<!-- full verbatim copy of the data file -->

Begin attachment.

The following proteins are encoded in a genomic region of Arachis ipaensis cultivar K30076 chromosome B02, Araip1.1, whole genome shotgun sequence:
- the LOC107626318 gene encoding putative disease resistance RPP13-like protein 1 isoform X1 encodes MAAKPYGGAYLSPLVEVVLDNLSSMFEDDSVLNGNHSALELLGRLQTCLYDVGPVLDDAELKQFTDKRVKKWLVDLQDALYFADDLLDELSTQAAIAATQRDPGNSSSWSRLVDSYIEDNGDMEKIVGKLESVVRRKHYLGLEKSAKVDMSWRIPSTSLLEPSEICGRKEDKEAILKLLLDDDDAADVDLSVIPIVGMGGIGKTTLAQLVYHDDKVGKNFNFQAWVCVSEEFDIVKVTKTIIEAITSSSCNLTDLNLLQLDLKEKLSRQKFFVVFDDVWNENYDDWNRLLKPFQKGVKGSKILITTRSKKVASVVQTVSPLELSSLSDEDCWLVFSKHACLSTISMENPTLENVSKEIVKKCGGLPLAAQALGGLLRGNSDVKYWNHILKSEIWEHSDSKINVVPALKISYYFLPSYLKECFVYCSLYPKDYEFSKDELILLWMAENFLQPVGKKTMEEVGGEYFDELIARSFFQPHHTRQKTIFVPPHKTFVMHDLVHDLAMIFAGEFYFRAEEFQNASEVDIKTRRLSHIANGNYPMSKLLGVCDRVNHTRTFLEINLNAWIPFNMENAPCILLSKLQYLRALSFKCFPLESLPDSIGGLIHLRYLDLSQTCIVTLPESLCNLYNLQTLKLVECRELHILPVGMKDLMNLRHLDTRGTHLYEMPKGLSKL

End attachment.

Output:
The following proteins are encoded in a genomic region of Arachis ipaensis cultivar K30076 chromosome B02, Araip1.1, whole genome shotgun sequence:
- the LOC107626318 gene encoding putative disease resistance RPP13-like protein 1 isoform X1 encodes MAAKPYGGAYLSPLVEVVLDNLSSMFEDDSVLNGNHSALELLGRLQTCLYDVGPVLDDAELKQFTDKRVKKWLVDLQDALYFADDLLDELSTQAAIAATQRDPGNSSSWSRLVDSYIEDNGDMEKIVGKLESVVRRKHYLGLEKSAKVDMSWRIPSTSLLEPSEICGRKEDKEAILKLLLDDDDAADVDLSVIPIVGMGGIGKTTLAQLVYHDDKVGKNFNFQAWVCVSEEFDIVKVTKTIIEAITSSSCNLTDLNLLQLDLKEKLSRQKFFVVFDDVWNENYDDWNRLLKPFQKGVKGSKILITTRSKKVASVVQTVSPLELSSLSDEDCWLVFSKHACLSTISMENPTLENVSKEIVKKCGGLPLAAQALGGLLRGNSDVKYWNHILKSEIWEHSDSKINVVPALKISYYFLPSYLKECFVYCSLYPKDYEFSKDELILLWMAENFLQPVGKKTMEEVGGEYFDELIARSFFQPHHTRQKTIFVPPHKTFVMHDLVHDLAMIFAGEFYFRAEEFQNASEVDIKTRRLSHIANGNYPMSKLLGVCDRVNHTRTFLEINLNAWIPFNMENAPCILLSKLQYLRALSFKCFPLESLPDSIGGLIHLRYLDLSQTCIVTLPESLCNLYNLQTLKLVECRELHILPVGMKDLMNLRHLDTRGTHLYEMPKGLSKL